I got a brown envelope today, except it was white. The ‘Personal Independence Payment’ just showing in the address window gave the game away.
I’ve been expecting a brown envelope since 24th October, when I was told my PIP was being reassessed (51 weeks after being given a two year award). I got two brown envelopes before Christmas, one announcing the £10 I get because I’m disabled and it’s Christmas, and the other announcing… the £10 I get because I’m disabled and it’s Christmas. They didn’t help my nerves.
I wasn’t nervous about opening the white envelope, because as soon as I saw it I knew what it was. The fact it was white meant that it didn’t come from the DWP; the fact it didn’t come from the DWP but was about benefits meant it could only be a call for face-to-face assessment. I didn’t expect it to be so soon though – 5th January, less than one week away. The DWP/private provider gave themselves two months to contact me about whether I was to have a face-to-face or not; I get six days.
It’s weird being called for reassessment. Particularly on a day like today, the second in a row of constant headaches, nausea and feeling like I’m nearly blacking-out. A day when my family have gone to Chatsworth House to enjoy the Christmas lights, and I couldn’t go because I was too ill. After a week of, to be honest, mostly just sleeping, watching TV and playing board games with my family. As weeks go, it hasn’t been intense. I had, over the last few weeks, been feeling more content with my restricted life; I was basically happy with what I could do and able to relax about what I couldn’t. But today, the first time in a while, I have really felt unpleasantly ill and disabled. I’ve missed out on time with my family, and that’s hard, especially when I don’t get to see that much of my siblings.
So the letter has come on a bad day.
The letter also shows that the DWP don’t think they have enough evidence to confirm that I am as ill and disabled now as I was this time last year. They have reports from my two previous assessments, three first-tier tribunal panels, one upper-tier tribunal judge, three self-assessment forms and however many doctors’ letters to use. It ought to be clear, from the tribunal reports, how the evidence is to be interpreted in my case; I get that previous assessors didn’t give me the awards that the tribunals did, but the tribunal reports show where the original assessors went wrong. So a new assessor should be able to look at the whole case, the fact that I haven’t got better or worse, and find it easy to continue my current award. Surely? I’ve been ill for nearly seven years!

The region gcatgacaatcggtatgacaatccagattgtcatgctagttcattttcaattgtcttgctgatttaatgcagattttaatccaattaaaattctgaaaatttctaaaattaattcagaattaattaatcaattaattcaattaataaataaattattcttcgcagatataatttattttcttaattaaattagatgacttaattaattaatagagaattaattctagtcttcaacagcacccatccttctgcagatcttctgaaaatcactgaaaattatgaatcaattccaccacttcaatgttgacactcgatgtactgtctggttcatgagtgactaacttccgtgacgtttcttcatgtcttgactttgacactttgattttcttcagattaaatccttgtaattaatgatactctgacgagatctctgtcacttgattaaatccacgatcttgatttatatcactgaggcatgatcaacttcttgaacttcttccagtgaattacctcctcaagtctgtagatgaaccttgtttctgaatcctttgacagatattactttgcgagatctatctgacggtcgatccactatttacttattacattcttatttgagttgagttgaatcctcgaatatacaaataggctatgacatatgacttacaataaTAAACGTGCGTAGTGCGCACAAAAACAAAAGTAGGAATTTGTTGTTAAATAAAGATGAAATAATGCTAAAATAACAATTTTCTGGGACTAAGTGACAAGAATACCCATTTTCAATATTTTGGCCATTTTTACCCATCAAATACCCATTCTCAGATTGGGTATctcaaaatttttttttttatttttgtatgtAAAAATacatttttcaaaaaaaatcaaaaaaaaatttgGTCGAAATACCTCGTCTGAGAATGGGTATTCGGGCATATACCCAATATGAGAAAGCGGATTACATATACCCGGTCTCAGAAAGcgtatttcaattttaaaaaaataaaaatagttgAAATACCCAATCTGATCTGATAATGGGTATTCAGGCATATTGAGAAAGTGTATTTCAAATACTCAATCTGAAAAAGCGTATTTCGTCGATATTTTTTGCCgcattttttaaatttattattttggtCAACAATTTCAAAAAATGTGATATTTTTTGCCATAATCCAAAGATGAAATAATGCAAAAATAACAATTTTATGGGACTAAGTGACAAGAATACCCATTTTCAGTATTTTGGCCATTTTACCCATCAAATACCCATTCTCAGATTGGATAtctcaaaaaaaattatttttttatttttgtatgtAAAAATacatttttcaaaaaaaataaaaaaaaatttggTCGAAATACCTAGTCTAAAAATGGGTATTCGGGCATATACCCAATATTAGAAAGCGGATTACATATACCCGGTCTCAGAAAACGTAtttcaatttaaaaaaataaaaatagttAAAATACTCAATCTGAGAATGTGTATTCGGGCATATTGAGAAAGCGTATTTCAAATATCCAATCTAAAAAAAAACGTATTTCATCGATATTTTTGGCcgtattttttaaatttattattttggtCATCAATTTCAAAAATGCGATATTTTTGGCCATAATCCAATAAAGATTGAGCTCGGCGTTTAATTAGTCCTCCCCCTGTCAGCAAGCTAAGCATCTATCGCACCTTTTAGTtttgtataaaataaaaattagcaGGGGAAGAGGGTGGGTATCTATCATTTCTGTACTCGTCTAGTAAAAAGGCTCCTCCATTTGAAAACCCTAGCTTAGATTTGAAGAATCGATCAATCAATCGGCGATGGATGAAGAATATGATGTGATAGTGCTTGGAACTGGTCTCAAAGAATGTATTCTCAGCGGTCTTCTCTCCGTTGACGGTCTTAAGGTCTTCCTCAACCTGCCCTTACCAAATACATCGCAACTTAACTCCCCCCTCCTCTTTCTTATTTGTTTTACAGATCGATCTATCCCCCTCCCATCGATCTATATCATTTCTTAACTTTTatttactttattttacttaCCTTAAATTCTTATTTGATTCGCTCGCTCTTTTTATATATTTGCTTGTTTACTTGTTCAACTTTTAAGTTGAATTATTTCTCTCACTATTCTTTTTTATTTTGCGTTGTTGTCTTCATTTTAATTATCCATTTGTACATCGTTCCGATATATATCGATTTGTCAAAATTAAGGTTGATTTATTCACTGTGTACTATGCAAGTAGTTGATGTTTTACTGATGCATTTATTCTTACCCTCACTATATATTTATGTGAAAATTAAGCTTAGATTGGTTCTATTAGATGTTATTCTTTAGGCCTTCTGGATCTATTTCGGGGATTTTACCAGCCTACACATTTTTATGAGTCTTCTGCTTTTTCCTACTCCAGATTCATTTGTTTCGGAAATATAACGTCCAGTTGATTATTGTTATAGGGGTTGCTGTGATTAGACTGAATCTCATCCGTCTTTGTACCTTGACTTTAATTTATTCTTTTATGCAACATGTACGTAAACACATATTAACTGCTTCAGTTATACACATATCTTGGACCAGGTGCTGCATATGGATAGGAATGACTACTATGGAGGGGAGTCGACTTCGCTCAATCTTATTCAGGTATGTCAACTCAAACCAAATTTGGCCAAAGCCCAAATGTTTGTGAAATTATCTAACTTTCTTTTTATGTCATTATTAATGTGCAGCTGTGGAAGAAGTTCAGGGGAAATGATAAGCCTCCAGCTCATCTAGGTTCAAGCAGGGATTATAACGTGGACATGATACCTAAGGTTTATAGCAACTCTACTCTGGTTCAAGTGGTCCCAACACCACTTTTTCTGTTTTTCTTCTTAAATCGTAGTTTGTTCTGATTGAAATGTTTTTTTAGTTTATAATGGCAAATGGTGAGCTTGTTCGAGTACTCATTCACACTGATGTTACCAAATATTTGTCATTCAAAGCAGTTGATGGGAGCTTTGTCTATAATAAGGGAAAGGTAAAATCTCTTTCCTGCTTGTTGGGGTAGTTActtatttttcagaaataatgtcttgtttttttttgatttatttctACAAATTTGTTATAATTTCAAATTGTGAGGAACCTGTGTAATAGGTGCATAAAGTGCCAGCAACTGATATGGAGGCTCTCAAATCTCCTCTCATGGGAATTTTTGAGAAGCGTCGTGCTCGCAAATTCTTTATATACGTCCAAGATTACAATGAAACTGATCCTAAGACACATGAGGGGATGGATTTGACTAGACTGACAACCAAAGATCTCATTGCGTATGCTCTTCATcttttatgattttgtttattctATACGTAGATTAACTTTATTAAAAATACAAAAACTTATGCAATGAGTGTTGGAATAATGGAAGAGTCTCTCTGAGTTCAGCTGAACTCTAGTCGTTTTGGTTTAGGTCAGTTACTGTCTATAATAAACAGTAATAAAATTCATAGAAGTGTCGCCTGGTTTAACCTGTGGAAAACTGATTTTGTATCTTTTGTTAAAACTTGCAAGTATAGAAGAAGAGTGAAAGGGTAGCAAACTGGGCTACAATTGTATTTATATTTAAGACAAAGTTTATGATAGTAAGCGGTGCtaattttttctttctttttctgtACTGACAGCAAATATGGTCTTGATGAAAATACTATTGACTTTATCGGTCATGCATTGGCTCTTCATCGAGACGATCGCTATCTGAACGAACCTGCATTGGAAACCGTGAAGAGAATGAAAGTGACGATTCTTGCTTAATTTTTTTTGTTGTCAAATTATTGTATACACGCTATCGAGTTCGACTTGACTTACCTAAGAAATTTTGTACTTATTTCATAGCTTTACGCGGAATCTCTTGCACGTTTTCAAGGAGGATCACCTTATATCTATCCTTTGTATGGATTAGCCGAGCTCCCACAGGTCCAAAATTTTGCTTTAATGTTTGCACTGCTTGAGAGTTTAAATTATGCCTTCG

My fear is that, once at a face-to-face, all other evidence goes out of the window. The assessor looks at me and notes that my complexion is fine; I’m not rocking; I can converse; I have good grip and leg strength. The fact that my fibromyalgia affects my stamina and doesn’t affect my strength is ignored. The fact that my Postural Tachycardia affects my tolerance for activity in general without ruling out any one specific activity means it is likely to be ignored. Last time, my mum pushed my wheelchair and I was so tired during the assessment – sitting up makes me drowsy – that I leant my head against the head-rest of my wheelchair and closed my eyes whenever the assessor was busy typing; I still got assessed as able to walk.
I have no confidence in this system, yet it matters so much. If I lose my award, I lose my access to the disabled version of the Shared Ownership scheme; a scheme I’m relying on as the only financially viable route out of my parents’ home. Even if I retained eligibility – if the scheme providers were willing to use my past PIP award – I wouldn’t be able to afford to live out anyway, because I’d no longer be able to buy in the help I need. But most of my friends live half an hour’s drive away and, to be honest, I think they’re getting tired of the drive. I need to be able to move; to live near my church, my friends and public transport. If I lose my PIP, I lose my route to slightly more independence.